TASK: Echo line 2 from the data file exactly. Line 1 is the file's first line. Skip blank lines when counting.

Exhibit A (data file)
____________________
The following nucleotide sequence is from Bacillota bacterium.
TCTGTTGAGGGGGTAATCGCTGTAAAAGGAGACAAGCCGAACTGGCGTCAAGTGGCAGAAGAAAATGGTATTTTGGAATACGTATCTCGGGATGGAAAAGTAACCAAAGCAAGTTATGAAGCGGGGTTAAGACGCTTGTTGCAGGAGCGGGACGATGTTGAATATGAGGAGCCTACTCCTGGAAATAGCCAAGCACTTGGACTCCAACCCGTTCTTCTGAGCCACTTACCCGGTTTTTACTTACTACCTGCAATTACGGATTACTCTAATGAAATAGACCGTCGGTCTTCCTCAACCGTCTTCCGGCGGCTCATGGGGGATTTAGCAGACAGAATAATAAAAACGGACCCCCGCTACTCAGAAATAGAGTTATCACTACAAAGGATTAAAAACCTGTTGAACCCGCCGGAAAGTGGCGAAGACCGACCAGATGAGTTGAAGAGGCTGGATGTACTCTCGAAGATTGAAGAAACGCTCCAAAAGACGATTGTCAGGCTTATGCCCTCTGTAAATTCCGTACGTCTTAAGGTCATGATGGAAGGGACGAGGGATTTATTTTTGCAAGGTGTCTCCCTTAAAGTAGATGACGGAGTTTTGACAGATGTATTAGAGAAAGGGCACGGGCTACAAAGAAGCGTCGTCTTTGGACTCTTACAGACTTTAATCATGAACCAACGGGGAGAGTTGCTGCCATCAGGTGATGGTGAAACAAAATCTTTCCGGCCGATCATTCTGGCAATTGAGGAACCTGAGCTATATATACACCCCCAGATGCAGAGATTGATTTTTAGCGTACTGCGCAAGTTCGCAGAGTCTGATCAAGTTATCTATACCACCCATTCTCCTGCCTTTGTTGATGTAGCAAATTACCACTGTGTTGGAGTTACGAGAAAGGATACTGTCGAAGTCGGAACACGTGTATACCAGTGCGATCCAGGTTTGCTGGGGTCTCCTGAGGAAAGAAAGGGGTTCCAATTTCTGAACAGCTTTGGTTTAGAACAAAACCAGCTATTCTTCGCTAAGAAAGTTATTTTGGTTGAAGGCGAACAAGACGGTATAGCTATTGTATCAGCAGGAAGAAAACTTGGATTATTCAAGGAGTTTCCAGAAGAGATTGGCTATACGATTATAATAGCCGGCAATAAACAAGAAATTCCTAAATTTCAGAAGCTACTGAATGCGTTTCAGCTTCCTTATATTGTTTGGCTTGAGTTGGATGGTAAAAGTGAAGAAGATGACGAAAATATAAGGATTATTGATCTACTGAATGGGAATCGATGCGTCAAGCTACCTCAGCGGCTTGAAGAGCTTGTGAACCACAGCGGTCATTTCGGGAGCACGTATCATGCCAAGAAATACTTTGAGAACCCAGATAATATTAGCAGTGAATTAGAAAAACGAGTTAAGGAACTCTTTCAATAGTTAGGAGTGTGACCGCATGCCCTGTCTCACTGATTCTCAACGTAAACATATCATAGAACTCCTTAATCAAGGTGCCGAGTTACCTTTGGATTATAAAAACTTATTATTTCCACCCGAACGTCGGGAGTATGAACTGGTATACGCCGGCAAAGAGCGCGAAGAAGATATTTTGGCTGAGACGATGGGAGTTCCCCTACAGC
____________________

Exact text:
TCTGTTGAGGGGGTAATCGCTGTAAAAGGAGACAAGCCGAACTGGCGTCAAGTGGCAGAAGAAAATGGTATTTTGGAATACGTATCTCGGGATGGAAAAGTAACCAAAGCAAGTTATGAAGCGGGGTTAAGACGCTTGTTGCAGGAGCGGGACGATGTTGAATATGAGGAGCCTACTCCTGGAAATAGCCAAGCACTTGGACTCCAACCCGTTCTTCTGAGCCACTTACCCGGTTTTTACTTACTACCTGCAATTACGGATTACTCTAATGAAATAGACCGTCGGTCTTCCTCAACCGTCTTCCGGCGGCTCATGGGGGATTTAGCAGACAGAATAATAAAAACGGACCCCCGCTACTCAGAAATAGAGTTATCACTACAAAGGATTAAAAACCTGTTGAACCCGCCGGAAAGTGGCGAAGACCGACCAGATGAGTTGAAGAGGCTGGATGTACTCTCGAAGATTGAAGAAACGCTCCAAAAGACGATTGTCAGGCTTATGCCCTCTGTAAATTCCGTACGTCTTAAGGTCATGATGGAAGGGACGAGGGATTTATTTTTGCAAGGTGTCTCCCTTAAAGTAGATGACGGAGTTTTGACAGATGTATTAGAGAAAGGGCACGGGCTACAAAGAAGCGTCGTCTTTGGACTCTTACAGACTTTAATCATGAACCAACGGGGAGAGTTGCTGCCATCAGGTGATGGTGAAACAAAATCTTTCCGGCCGATCATTCTGGCAATTGAGGAACCTGAGCTATATATACACCCCCAGATGCAGAGATTGATTTTTAGCGTACTGCGCAAGTTCGCAGAGTCTGATCAAGTTATCTATACCACCCATTCTCCTGCCTTTGTTGATGTAGCAAATTACCACTGTGTTGGAGTTACGAGAAAGGATACTGTCGAAGTCGGAACACGTGTATACCAGTGCGATCCAGGTTTGCTGGGGTCTCCTGAGGAAAGAAAGGGGTTCCAATTTCTGAACAGCTTTGGTTTAGAACAAAACCAGCTATTCTTCGCTAAGAAAGTTATTTTGGTTGAAGGCGAACAAGACGGTATAGCTATTGTATCAGCAGGAAGAAAACTTGGATTATTCAAGGAGTTTCCAGAAGAGATTGGCTATACGATTATAATAGCCGGCAATAAACAAGAAATTCCTAAATTTCAGAAGCTACTGAATGCGTTTCAGCTTCCTTATATTGTTTGGCTTGAGTTGGATGGTAAAAGTGAAGAAGATGACGAAAATATAAGGATTATTGATCTACTGAATGGGAATCGATGCGTCAAGCTACCTCAGCGGCTTGAAGAGCTTGTGAACCACAGCGGTCATTTCGGGAGCACGTATCATGCCAAGAAATACTTTGAGAACCCAGATAATATTAGCAGTGAATTAGAAAAACGAGTTAAGGAACTCTTTCAATAGTTAGGAGTGTGACCGCATGCCCTGTCTCACTGATTCTCAACGTAAACATATCATAGAACTCCTTAATCAAGGTGCCGAGTTACCTTTGGATTATAAAAACTTATTATTTCCACCCGAACGTCGGGAGTATGAACTGGTATACGCCGGCAAAGAGCGCGAAGAAGATATTTTGGCTGAGACGATGGGAGTTCCCCTACAGC